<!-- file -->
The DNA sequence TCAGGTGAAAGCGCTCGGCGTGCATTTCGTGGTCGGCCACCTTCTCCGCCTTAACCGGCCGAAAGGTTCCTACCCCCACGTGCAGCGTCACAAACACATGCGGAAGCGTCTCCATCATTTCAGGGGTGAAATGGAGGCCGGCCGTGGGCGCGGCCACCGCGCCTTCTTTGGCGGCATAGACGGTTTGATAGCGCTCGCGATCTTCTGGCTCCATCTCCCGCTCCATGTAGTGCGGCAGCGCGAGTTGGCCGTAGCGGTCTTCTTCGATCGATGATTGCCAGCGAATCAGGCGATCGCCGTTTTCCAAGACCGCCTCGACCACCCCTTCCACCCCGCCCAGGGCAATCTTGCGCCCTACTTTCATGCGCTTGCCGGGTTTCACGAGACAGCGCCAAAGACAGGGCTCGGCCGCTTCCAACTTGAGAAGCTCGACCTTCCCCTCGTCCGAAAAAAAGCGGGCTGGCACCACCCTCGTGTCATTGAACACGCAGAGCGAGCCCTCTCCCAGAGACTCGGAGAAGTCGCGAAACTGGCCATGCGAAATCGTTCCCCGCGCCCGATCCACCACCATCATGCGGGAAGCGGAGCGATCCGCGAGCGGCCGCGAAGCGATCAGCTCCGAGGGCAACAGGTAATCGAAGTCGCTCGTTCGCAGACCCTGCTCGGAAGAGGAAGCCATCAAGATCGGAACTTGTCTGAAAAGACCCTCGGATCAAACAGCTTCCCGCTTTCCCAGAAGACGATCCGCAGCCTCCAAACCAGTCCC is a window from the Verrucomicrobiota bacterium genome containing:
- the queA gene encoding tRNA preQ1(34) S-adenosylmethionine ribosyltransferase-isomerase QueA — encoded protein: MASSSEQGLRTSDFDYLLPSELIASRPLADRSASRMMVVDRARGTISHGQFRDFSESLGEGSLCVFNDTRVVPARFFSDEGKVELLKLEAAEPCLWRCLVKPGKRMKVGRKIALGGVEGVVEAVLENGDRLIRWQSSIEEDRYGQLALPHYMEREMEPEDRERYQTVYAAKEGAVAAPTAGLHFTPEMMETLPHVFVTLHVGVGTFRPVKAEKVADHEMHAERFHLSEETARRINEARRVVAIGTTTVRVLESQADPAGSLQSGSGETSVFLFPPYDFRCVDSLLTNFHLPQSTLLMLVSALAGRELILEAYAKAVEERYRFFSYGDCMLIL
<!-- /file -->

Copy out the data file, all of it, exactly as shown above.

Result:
The DNA sequence TCAGGTGAAAGCGCTCGGCGTGCATTTCGTGGTCGGCCACCTTCTCCGCCTTAACCGGCCGAAAGGTTCCTACCCCCACGTGCAGCGTCACAAACACATGCGGAAGCGTCTCCATCATTTCAGGGGTGAAATGGAGGCCGGCCGTGGGCGCGGCCACCGCGCCTTCTTTGGCGGCATAGACGGTTTGATAGCGCTCGCGATCTTCTGGCTCCATCTCCCGCTCCATGTAGTGCGGCAGCGCGAGTTGGCCGTAGCGGTCTTCTTCGATCGATGATTGCCAGCGAATCAGGCGATCGCCGTTTTCCAAGACCGCCTCGACCACCCCTTCCACCCCGCCCAGGGCAATCTTGCGCCCTACTTTCATGCGCTTGCCGGGTTTCACGAGACAGCGCCAAAGACAGGGCTCGGCCGCTTCCAACTTGAGAAGCTCGACCTTCCCCTCGTCCGAAAAAAAGCGGGCTGGCACCACCCTCGTGTCATTGAACACGCAGAGCGAGCCCTCTCCCAGAGACTCGGAGAAGTCGCGAAACTGGCCATGCGAAATCGTTCCCCGCGCCCGATCCACCACCATCATGCGGGAAGCGGAGCGATCCGCGAGCGGCCGCGAAGCGATCAGCTCCGAGGGCAACAGGTAATCGAAGTCGCTCGTTCGCAGACCCTGCTCGGAAGAGGAAGCCATCAAGATCGGAACTTGTCTGAAAAGACCCTCGGATCAAACAGCTTCCCGCTTTCCCAGAAGACGATCCGCAGCCTCCAAACCAGTCCC is a window from the Verrucomicrobiota bacterium genome containing:
- the queA gene encoding tRNA preQ1(34) S-adenosylmethionine ribosyltransferase-isomerase QueA — encoded protein: MASSSEQGLRTSDFDYLLPSELIASRPLADRSASRMMVVDRARGTISHGQFRDFSESLGEGSLCVFNDTRVVPARFFSDEGKVELLKLEAAEPCLWRCLVKPGKRMKVGRKIALGGVEGVVEAVLENGDRLIRWQSSIEEDRYGQLALPHYMEREMEPEDRERYQTVYAAKEGAVAAPTAGLHFTPEMMETLPHVFVTLHVGVGTFRPVKAEKVADHEMHAERFHLSEETARRINEARRVVAIGTTTVRVLESQADPAGSLQSGSGETSVFLFPPYDFRCVDSLLTNFHLPQSTLLMLVSALAGRELILEAYAKAVEERYRFFSYGDCMLIL